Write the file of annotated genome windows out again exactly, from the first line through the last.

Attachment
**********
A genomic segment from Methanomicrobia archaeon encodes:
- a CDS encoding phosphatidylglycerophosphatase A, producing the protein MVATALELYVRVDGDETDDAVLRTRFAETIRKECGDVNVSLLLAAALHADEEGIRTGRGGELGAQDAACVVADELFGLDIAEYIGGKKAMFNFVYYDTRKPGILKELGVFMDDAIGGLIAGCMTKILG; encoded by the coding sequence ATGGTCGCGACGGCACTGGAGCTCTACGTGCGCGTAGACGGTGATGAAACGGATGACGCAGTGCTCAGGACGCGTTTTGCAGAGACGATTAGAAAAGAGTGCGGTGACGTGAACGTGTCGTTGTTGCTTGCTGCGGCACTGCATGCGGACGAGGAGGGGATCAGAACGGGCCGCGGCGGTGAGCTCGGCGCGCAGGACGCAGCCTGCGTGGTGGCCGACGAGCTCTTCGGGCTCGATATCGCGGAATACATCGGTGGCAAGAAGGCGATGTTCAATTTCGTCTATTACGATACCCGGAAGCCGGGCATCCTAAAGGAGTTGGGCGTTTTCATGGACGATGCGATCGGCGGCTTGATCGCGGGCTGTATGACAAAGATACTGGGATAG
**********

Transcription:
A genomic segment from Methanomicrobia archaeon encodes:
- a CDS encoding phosphatidylglycerophosphatase A, producing the protein MVATALELYVRVDGDETDDAVLRTRFAETIRKECGDVNVSLLLAAALHADEEGIRTGRGGELGAQDAACVVADELFGLDIAEYIGGKKAMFNFVYYDTRKPGILKELGVFMDDAIGGLIAGCMTKILG; encoded by the coding sequence ATGGTCGCGACGGCACTGGAGCTCTACGTGCGCGTAGACGGTGATGAAACGGATGACGCAGTGCTCAGGACGCGTTTTGCAGAGACGATTAGAAAAGAGTGCGGTGACGTGAACGTGTCGTTGTTGCTTGCTGCGGCACTGCATGCGGACGAGGAGGGGATCAGAACGGGCCGCGGCGGTGAGCTCGGCGCGCAGGACGCAGCCTGCGTGGTGGCCGACGAGCTCTTCGGGCTCGATATCGCGGAATACATCGGTGGCAAGAAGGCGATGTTCAATTTCGTCTATTACGATACCCGGAAGCCGGGCATCCTAAAGGAGTTGGGCGTTTTCATGGACGATGCGATCGGCGGCTTGATCGCGGGCTGTATGACAAAGATACTGGGATAG